- Store in a cool, dry place, away from direct heat and light.
Important information about all medicines
Never take more than the prescribed dose. If you suspect that you or someone else might have taken an overdose of this medicine, go to the accident and emergency department of your local hospital. Take the container with you, even if it is empty.
This medicine is for you. Never give it to other people even if their condition appears to be the same as yours.
If you are having an operation or dental treatment, tell the person carrying out the treatment which medicines you are taking.
Do not keep out-of-date or unwanted medicines. Take them to your local pharmacy which will dispose of them for you.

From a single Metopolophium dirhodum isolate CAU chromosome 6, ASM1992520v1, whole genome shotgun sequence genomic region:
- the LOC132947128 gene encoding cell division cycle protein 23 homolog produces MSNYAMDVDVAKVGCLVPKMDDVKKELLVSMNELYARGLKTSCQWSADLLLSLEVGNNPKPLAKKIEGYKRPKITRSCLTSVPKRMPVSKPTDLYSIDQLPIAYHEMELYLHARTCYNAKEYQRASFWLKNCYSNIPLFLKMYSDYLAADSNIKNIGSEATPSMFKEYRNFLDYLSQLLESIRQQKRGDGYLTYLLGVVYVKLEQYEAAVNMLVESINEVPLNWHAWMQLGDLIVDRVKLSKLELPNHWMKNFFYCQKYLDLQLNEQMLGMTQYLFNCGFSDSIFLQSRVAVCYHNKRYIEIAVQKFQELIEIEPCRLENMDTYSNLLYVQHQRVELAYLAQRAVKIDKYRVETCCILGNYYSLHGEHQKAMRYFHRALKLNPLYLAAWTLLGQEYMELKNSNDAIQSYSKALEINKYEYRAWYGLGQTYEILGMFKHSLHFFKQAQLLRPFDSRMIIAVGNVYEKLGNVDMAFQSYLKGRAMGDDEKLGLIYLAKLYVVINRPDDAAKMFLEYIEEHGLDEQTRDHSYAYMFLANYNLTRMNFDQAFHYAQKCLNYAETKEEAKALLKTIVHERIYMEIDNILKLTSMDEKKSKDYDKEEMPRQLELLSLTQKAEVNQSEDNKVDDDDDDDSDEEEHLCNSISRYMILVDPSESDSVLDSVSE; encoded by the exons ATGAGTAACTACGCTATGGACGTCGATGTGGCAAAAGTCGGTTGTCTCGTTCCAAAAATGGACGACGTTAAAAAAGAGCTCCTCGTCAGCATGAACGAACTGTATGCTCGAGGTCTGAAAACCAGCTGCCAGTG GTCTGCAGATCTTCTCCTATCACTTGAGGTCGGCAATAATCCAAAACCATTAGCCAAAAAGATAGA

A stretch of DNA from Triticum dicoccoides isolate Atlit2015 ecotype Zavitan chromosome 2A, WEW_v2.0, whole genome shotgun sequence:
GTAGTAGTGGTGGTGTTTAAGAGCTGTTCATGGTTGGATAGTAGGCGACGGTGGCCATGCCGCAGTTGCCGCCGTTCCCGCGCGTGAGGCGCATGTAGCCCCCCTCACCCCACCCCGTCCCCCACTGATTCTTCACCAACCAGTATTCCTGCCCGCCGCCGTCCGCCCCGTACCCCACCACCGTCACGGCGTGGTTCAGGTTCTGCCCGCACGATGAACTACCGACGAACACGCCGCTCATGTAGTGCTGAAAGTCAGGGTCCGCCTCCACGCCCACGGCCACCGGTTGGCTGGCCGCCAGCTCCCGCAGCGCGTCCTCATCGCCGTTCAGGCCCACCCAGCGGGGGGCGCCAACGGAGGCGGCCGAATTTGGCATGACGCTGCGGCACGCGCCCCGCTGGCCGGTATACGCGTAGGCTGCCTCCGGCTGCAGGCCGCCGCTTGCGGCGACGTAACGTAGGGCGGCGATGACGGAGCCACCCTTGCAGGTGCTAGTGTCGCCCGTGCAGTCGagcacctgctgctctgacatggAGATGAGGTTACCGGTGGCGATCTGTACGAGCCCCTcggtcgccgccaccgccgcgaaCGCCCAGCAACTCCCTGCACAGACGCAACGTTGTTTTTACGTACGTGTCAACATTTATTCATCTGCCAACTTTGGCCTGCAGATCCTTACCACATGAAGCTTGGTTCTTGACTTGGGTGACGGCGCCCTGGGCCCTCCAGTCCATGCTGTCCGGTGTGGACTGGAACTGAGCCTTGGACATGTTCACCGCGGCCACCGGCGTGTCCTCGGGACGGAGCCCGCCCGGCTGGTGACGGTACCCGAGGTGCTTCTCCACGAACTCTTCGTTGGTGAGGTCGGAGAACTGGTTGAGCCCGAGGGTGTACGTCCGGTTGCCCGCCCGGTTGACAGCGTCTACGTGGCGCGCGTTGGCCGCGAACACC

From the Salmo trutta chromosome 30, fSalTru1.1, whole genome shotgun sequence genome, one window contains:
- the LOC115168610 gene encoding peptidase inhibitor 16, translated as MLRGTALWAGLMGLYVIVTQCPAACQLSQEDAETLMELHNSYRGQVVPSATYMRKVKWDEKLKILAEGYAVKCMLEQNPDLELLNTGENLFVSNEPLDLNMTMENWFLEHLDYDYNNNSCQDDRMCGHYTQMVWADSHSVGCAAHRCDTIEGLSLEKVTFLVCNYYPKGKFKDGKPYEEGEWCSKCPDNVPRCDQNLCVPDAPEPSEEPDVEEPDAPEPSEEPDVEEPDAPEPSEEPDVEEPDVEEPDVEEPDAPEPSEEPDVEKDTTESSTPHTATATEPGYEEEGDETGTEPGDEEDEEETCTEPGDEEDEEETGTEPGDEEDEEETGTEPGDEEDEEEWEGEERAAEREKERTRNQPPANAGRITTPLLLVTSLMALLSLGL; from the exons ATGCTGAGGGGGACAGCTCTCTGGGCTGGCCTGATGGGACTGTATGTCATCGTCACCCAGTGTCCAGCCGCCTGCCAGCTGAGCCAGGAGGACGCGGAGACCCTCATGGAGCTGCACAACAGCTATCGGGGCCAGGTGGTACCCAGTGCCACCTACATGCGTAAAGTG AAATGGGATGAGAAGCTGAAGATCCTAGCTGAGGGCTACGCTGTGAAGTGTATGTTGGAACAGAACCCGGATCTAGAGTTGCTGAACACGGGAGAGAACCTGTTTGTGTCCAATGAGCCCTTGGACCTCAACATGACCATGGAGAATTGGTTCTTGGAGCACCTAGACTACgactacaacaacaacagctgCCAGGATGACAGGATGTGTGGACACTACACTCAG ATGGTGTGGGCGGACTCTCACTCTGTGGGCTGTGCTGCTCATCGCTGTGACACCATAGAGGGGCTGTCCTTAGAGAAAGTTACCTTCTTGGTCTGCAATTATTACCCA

If you have any questions about this medicine ask your pharmacist.
Further reading & references
- Manufacturer's PIL, Xeloda® 500 mg Tablets; Roche Products Limited, The electronic Medicines Compendium. Dated January 2015.
- British National Formulary; 69th Edition (Mar 2015) British Medical Association and Royal Pharmaceutical Society of Great Britain, London
Disclaimer: This article is for information only and should not be used for the diagnosis or treatment of medical conditions. EMIS has used all reasonable care in compiling the information but make no warranty as to its accuracy. Consult a doctor or other health care professional for diagnosis and treatment of medical conditions. For details see our conditions.
Prof Cathy Jackson